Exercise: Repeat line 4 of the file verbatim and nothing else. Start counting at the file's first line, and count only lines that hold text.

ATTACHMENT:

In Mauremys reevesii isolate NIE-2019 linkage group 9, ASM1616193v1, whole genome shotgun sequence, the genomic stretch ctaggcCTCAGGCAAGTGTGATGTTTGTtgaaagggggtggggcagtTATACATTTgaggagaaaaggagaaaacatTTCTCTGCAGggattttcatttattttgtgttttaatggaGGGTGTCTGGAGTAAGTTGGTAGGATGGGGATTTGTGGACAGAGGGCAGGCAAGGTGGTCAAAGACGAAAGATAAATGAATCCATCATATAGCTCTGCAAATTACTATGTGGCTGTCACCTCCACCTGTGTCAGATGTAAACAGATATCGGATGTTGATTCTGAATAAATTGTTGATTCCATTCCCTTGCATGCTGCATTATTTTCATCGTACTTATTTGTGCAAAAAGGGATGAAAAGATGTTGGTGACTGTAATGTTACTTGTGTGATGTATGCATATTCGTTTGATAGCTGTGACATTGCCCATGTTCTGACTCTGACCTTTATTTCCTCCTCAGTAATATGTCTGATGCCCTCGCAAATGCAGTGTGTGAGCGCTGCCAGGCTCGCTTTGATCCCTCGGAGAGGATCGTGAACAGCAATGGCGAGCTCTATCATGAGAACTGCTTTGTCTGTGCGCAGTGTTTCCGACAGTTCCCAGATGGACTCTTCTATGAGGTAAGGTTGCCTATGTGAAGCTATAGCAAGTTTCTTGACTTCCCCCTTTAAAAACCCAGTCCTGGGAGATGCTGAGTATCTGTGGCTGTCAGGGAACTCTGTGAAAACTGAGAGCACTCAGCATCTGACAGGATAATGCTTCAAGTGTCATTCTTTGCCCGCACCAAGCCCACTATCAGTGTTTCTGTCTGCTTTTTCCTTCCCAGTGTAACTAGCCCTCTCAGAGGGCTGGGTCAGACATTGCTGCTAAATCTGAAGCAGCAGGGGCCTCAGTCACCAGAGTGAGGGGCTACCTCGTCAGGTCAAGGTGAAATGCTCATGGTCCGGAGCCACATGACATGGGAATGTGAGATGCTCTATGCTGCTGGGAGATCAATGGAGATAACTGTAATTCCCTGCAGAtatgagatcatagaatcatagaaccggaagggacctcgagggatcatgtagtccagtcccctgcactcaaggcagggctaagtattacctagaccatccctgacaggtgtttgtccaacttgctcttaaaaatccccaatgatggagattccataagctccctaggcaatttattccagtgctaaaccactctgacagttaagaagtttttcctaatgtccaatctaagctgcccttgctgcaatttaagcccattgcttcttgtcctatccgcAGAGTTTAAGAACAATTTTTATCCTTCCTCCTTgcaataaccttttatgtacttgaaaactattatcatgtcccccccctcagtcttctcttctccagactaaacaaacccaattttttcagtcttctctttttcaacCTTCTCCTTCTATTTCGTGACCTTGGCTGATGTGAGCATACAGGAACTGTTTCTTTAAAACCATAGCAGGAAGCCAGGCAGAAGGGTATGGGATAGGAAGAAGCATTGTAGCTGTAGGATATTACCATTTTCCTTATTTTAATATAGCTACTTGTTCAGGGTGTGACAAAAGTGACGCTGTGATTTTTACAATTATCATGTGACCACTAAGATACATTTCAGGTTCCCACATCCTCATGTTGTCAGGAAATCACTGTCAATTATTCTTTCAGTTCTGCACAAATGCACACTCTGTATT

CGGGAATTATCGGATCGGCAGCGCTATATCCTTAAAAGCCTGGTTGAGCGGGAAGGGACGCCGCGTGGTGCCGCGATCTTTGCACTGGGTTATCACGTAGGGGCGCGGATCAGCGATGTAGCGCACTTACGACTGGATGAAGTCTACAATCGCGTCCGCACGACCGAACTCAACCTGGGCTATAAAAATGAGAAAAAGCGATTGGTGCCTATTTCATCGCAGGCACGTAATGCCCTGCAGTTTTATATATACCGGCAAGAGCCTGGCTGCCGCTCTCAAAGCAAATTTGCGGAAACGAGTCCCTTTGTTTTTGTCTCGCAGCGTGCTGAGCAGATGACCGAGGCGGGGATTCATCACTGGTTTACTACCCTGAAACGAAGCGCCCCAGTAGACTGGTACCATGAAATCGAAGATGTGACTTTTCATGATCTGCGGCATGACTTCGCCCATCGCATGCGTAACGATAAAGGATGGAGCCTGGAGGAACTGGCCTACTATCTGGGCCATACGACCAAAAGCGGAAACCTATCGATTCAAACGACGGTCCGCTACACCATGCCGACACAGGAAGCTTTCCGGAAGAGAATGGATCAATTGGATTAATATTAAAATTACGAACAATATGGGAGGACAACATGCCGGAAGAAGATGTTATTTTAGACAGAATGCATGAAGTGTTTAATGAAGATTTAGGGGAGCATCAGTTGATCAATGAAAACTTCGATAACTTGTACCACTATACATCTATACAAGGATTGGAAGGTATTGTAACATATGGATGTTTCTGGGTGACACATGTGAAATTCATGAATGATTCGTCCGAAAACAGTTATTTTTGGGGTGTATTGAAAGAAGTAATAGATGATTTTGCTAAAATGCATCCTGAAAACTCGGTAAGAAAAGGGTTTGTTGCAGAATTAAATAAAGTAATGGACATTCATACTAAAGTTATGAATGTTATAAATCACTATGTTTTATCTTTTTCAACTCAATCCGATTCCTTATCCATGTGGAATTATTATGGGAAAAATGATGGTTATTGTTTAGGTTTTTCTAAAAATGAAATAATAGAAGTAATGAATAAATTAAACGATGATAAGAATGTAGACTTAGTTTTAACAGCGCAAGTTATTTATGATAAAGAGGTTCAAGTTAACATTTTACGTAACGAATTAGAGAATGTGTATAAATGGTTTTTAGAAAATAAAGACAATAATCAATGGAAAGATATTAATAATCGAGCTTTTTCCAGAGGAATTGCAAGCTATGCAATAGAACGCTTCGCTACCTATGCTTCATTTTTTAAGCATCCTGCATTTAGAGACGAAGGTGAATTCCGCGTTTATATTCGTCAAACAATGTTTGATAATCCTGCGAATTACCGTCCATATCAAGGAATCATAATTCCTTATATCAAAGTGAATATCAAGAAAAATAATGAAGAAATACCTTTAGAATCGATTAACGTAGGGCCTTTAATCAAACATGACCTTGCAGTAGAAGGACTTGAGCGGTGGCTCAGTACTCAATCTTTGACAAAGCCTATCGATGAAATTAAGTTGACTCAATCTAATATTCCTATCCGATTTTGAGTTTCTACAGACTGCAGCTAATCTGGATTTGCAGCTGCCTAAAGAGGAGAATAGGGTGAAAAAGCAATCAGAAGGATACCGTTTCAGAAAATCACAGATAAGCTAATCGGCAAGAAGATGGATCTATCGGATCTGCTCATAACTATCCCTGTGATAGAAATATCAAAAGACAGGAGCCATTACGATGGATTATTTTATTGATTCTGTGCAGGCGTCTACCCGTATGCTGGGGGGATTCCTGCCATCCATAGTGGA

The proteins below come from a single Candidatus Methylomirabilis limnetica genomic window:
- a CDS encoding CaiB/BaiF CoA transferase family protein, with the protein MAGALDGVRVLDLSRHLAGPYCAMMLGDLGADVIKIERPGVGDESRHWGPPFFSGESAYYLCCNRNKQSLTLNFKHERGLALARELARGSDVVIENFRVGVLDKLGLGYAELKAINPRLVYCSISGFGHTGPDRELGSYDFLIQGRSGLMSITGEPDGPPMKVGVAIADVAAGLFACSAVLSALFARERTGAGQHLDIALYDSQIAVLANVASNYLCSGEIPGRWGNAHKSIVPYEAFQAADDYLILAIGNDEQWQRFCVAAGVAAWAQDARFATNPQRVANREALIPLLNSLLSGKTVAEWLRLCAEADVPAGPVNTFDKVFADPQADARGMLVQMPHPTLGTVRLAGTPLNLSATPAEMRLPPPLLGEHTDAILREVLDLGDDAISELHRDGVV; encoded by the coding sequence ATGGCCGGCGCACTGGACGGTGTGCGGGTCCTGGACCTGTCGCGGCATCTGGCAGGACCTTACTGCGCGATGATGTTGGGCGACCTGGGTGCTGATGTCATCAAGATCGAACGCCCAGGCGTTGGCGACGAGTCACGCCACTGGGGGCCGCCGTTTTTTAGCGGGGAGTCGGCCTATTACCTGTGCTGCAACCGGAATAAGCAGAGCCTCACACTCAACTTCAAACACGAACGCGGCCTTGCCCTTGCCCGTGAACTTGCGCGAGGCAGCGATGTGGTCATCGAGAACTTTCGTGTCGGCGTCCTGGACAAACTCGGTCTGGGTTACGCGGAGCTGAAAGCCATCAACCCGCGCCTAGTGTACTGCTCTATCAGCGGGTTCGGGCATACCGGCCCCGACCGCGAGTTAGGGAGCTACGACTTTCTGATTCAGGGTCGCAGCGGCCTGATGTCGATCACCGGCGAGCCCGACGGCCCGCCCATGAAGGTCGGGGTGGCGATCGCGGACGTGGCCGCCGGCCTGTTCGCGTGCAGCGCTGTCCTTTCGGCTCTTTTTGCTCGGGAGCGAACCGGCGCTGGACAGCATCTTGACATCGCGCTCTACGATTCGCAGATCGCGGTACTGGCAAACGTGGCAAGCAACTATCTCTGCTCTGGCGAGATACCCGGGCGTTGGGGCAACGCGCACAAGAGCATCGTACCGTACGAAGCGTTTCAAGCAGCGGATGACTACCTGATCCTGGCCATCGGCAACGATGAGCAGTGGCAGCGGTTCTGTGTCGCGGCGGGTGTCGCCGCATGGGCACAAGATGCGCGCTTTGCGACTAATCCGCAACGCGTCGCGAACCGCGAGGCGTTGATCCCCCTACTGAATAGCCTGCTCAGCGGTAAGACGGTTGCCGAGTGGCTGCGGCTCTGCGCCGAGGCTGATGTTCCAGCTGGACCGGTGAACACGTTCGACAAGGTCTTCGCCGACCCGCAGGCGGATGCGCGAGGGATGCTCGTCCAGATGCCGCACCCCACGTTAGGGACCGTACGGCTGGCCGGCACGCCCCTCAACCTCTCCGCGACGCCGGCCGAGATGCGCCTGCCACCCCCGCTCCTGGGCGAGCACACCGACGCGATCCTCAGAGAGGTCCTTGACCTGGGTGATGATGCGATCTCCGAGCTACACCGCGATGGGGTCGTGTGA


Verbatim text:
- a CDS encoding CaiB/BaiF CoA transferase family protein, with the protein MAGALDGVRVLDLSRHLAGPYCAMMLGDLGADVIKIERPGVGDESRHWGPPFFSGESAYYLCCNRNKQSLTLNFKHERGLALARELARGSDVVIENFRVGVLDKLGLGYAELKAINPRLVYCSISGFGHTGPDRELGSYDFLIQGRSGLMSITGEPDGPPMKVGVAIADVAAGLFACSAVLSALFARERTGAGQHLDIALYDSQIAVLANVASNYLCSGEIPGRWGNAHKSIVPYEAFQAADDYLILAIGNDEQWQRFCVAAGVAAWAQDARFATNPQRVANREALIPLLNSLLSGKTVAEWLRLCAEADVPAGPVNTFDKVFADPQADARGMLVQMPHPTLGTVRLAGTPLNLSATPAEMRLPPPLLGEHTDAILREVLDLGDDAISELHRDGVV; encoded by the coding sequence ATGGCCGGCGCACTGGACGGTGTGCGGGTCCTGGACCTGTCGCGGCATCTGGCAGGACCTTACTGCGCGATGATGTTGGGCGACCTGGGTGCTGATGTCATCAAGATCGAACGCCCAGGCGTTGGCGACGAGTCACGCCACTGGGGGCCGCCGTTTTTTAGCGGGGAGTCGGCCTATTACCTGTGCTGCAACCGGAATAAGCAGAGCCTCACACTCAACTTCAAACACGAACGCGGCCTTGCCCTTGCCCGTGAACTTGCGCGAGGCAGCGATGTGGTCATCGAGAACTTTCGTGTCGGCGTCCTGGACAAACTCGGTCTGGGTTACGCGGAGCTGAAAGCCATCAACCCGCGCCTAGTGTACTGCTCTATCAGCGGGTTCGGGCATACCGGCCCCGACCGCGAGTTAGGGAGCTACGACTTTCTGATTCAGGGTCGCAGCGGCCTGATGTCGATCACCGGCGAGCCCGACGGCCCGCCCATGAAGGTCGGGGTGGCGATCGCGGACGTGGCCGCCGGCCTGTTCGCGTGCAGCGCTGTCCTTTCGGCTCTTTTTGCTCGGGAGCGAACCGGCGCTGGACAGCATCTTGACATCGCGCTCTACGATTCGCAGATCGCGGTACTGGCAAACGTGGCAAGCAACTATCTCTGCTCTGGCGAGATACCCGGGCGTTGGGGCAACGCGCACAAGAGCATCGTACCGTACGAAGCGTTTCAAGCAGCGGATGACTACCTGATCCTGGCCATCGGCAACGATGAGCAGTGGCAGCGGTTCTGTGTCGCGGCGGGTGTCGCCGCATGGGCACAAGATGCGCGCTTTGCGACTAATCCGCAACGCGTCGCGAACCGCGAGGCGTTGATCCCCCTACTGAATAGCCTGCTCAGCGGTAAGACGGTTGCCGAGTGGCTGCGGCTCTGCGCCGAGGCTGATGTTCCAGCTGGACCGGTGAACACGTTCGACAAGGTCTTCGCCGACCCGCAGGCGGATGCGCGAGGGATGCTCGTCCAGATGCCGCACCCCACGTTAGGGACCGTACGGCTGGCCGGCACGCCCCTCAACCTCTCCGCGACGCCGGCCGAGATGCGCCTGCCACCCCCGCTCCTGGGCGAGCACACCGACGCGATCCTCAGAGAGGTCCTTGACCTGGGTGATGATGCGATCTCCGAGCTACACCGCGATGGGGTCGTGTGA